It appears that the United States is finally making some headway in finally ending the yearlong coronavirus pandemic—and that many Americans may have had the magic bullet all along.
According to Dr. Marty Makary, a professor at the Johns Hopkins School of Medicine and Bloomberg School of Public Health, within the past month and a half, new coronavirus cases in the United States have plummeted 77 percent.
“If a medication slashed cases by 77 percent, we’d call it a miracle pill,” he wrote in an op-ed in the Wall Street Journal. “Why is the number of cases plummeting much faster than experts predicted?”
It appears that there is much higher broader immunity than what has been recognized in the medical community for much of the past year.
Makary added: “About one in six hundred Americans has died of COVID-19, which translates to a population fatality rate of about 0.15 percent. The COVID-19 infection fatality rate is about 0.23 percent. These numbers indicate that roughly two-thirds of the U.S. population has had the infection.”
He noted that “natural immunity from prior infection is far more common than can be measured by testing.”
Current testing has been only pinpointing 10 percent to 25 percent of overall infections, Makary added, with much of that depending on when during the ongoing pandemic individual contracted the virus.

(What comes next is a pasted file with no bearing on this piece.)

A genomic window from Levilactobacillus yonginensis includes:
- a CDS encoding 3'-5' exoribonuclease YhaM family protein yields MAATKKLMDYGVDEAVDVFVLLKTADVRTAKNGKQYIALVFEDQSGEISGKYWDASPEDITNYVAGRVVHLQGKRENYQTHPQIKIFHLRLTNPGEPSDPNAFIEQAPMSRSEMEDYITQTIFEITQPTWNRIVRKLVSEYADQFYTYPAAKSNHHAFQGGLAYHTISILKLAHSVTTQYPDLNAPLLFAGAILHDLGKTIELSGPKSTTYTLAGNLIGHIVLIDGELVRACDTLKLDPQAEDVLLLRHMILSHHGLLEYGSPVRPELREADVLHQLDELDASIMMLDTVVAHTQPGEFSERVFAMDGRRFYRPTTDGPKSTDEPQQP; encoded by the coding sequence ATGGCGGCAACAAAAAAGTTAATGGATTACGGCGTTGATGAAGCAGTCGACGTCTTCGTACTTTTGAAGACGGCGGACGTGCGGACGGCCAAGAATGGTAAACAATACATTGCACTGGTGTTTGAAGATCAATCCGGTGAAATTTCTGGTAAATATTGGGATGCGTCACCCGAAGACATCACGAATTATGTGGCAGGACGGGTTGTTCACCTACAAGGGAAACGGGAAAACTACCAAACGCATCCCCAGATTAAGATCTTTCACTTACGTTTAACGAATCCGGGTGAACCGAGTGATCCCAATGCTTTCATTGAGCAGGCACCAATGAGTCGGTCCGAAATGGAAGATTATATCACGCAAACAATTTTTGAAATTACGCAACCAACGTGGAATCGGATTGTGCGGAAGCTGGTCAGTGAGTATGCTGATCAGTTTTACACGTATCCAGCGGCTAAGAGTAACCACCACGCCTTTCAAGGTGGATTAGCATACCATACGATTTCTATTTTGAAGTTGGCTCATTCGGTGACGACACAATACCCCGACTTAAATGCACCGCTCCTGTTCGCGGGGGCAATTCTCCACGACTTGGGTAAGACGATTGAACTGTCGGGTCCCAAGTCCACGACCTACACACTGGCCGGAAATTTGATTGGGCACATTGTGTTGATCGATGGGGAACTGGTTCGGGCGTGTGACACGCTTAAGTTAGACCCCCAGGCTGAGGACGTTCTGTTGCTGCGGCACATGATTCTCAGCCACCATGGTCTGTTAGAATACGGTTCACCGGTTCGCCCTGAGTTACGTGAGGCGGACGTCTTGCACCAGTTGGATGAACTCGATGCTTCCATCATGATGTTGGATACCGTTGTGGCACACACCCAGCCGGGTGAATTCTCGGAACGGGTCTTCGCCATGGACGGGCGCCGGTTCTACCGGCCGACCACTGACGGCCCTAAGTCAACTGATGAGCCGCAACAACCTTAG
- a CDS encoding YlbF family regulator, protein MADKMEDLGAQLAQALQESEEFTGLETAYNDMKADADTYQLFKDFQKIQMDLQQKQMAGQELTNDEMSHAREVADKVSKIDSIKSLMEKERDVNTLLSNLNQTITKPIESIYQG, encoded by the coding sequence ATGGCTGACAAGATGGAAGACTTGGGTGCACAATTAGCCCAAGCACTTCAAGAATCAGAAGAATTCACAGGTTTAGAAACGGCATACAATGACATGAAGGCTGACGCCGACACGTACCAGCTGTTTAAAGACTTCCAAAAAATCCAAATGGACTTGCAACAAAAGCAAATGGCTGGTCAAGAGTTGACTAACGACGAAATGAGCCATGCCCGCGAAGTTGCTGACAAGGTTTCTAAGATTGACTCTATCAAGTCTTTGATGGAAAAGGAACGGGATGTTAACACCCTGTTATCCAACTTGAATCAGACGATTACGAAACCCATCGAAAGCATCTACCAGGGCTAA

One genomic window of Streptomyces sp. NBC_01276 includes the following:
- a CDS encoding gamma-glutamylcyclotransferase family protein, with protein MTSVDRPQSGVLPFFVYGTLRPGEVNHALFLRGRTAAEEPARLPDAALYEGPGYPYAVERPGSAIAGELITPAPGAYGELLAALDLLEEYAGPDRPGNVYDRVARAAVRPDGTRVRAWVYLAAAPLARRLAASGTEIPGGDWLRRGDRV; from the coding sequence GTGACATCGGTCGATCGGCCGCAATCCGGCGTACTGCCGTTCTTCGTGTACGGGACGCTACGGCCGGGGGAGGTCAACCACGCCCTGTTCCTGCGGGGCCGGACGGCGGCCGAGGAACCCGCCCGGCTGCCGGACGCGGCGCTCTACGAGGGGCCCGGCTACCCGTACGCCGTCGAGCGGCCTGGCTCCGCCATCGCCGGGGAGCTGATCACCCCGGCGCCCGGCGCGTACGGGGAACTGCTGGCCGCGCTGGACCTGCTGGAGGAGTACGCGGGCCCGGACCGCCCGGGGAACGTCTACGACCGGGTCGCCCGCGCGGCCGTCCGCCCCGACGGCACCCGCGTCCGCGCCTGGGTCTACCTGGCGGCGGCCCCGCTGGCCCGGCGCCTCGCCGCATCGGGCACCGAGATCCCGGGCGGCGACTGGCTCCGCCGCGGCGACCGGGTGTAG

“Applying a time-weighted case capture average of one in 6.5 to the cumulative twenty-eight million confirmed cases would mean about 55 percent of Americans have natural immunity,” he claimed, adding that 15 percent of Americans have been vaccinated as well.
“There is reason to think the country is racing toward an extremely low level of infection. As more people have been infected, most of whom have mild or no symptoms, there are fewer Americans left to be infected. At the current trajectory, I expect COVID will be mostly gone by April, allowing Americans to resume normal life.”
However, that timeline might be too optimistic for other medical experts who contend that emerging variants surfacing here in the United States and abroad will further complicate the fight against the virus.
“Presumably, these new variants evade the immune response that comes from natural infection,” Dr. Wes Van Voorhis, professor of allergy and infectious diseases at the University of Washington and director of the Center for Emerging and Re-emerging Infectious Diseases, explained to me.
“The good news scientists are finding that vaccination can provide much higher levels of immune response and protective antibodies than natural COVID-19 infection. So, we should all get immunized as soon as it becomes available to us, and continue to wear masks, social distance, and use hand sanitizers.”
Ethen Kim Lieser is a Minneapolis-based Science and Tech Editor who has held posts at Google, The Korea Herald, Lincoln Journal Star, AsianWeek, and Arirang TV. Follow or contact him on LinkedIn.